Bottom Line: Genetic engineering in livestock was greatly enhanced by the emergence of clustered regularly interspaced short palindromic repeats (CRISPR)/CRISPR-associated 9 (Cas9), which can be programmed with a single-guide RNA (sgRNA) to generate site-specific DNA breaks.The most effective sgRNA selected by this system was successfully used to induce site-specific insertion through homology-directed repair at a frequency exceeding 13%.Additionally, the highly efficient gene deletion via the selected sgRNA was confirmed in pig fibroblast cells, which could serve as donor cells for somatic cell nuclear transfer.

View Article: PubMed Central - PubMed

Affiliation: State Key Laboratory of Reproductive Biology, Institute of Zoology, Chinese Academy of Sciences, Beijing 100101, China.

ABSTRACT
Genetic engineering in livestock was greatly enhanced by the emergence of clustered regularly interspaced short palindromic repeats (CRISPR)/CRISPR-associated 9 (Cas9), which can be programmed with a single-guide RNA (sgRNA) to generate site-specific DNA breaks. However, the uncertainties caused by wide variations in sgRNA activity impede the utility of this system in generating genetically modified pigs. Here, we described a single blastocyst genotyping system to provide a simple and rapid solution to evaluate and compare the sgRNA efficiency at inducing indel mutations for a given gene locus. Assessment of sgRNA mutagenesis efficiencies can be achieved within 10 days from the design of the sgRNA. The most effective sgRNA selected by this system was successfully used to induce site-specific insertion through homology-directed repair at a frequency exceeding 13%. Additionally, the highly efficient gene deletion via the selected sgRNA was confirmed in pig fibroblast cells, which could serve as donor cells for somatic cell nuclear transfer. We further showed that direct cytoplasmic injection of Cas9 mRNA and the favorable sgRNA into zygotes could generate biallelic knockout piglets with an efficiency of up to 100%. Thus, our method considerably reduces the uncertainties and expands the practical possibilities of CRISPR/Cas9-mediated genome engineering in pigs.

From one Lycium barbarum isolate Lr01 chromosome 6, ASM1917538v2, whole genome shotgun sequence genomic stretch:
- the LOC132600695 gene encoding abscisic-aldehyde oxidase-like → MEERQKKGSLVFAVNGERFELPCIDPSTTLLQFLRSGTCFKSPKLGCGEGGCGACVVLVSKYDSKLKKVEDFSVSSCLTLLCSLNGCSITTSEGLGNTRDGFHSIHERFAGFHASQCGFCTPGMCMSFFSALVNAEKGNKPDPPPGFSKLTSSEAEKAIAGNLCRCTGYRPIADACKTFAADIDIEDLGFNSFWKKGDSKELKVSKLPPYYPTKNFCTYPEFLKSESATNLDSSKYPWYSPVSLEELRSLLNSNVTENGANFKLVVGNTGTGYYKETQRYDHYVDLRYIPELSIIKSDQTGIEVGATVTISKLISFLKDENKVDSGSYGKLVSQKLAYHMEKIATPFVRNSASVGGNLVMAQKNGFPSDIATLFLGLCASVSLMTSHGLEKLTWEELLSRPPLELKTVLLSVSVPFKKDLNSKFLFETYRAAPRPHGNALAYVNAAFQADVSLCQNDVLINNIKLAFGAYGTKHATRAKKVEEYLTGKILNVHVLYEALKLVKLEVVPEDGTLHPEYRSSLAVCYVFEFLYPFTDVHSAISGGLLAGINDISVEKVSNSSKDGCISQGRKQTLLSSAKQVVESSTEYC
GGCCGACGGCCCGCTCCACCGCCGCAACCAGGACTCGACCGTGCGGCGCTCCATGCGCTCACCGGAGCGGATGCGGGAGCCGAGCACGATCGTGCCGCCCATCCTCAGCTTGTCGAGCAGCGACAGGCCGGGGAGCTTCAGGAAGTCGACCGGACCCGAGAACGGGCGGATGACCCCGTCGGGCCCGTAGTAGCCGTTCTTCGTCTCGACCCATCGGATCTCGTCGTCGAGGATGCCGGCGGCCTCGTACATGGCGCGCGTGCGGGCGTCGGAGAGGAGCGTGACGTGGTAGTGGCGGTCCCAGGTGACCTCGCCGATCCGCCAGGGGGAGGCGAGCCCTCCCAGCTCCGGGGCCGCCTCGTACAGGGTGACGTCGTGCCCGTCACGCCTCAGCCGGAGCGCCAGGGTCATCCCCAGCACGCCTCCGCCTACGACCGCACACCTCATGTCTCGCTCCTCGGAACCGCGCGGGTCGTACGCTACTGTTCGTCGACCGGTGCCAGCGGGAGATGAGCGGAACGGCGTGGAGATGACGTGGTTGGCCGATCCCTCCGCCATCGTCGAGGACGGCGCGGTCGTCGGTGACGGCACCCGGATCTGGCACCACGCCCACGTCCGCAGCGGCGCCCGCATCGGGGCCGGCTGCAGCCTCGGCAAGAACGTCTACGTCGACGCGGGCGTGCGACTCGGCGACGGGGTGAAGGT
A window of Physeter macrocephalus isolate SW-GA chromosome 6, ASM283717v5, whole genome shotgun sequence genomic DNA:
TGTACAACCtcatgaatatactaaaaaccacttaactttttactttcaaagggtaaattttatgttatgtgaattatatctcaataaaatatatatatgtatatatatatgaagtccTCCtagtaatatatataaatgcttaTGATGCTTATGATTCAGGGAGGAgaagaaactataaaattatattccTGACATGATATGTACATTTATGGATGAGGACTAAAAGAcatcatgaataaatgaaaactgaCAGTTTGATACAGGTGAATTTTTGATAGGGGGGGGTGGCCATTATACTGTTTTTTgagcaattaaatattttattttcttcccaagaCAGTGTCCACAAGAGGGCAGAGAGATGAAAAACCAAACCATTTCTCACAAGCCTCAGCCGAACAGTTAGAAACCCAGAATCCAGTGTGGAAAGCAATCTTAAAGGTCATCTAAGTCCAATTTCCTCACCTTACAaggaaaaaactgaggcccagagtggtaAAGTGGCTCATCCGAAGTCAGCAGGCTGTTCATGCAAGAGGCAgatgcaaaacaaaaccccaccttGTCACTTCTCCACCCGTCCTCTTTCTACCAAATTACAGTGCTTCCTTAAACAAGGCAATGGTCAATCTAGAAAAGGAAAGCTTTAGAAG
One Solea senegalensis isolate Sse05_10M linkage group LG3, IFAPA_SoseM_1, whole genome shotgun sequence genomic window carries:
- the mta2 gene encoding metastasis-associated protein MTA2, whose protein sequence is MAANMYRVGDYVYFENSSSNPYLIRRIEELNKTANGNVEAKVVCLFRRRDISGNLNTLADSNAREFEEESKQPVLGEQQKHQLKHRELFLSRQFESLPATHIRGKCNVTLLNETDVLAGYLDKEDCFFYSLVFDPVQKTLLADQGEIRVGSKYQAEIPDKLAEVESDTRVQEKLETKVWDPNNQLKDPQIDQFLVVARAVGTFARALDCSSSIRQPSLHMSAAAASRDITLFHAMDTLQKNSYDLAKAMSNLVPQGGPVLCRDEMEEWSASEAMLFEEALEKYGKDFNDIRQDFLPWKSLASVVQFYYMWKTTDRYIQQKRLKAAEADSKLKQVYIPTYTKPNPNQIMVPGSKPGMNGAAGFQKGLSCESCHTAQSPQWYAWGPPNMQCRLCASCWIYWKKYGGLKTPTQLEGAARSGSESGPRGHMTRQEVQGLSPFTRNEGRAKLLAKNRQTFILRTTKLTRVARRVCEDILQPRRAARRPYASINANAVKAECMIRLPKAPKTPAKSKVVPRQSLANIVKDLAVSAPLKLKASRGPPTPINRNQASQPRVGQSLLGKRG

No MeSH data available.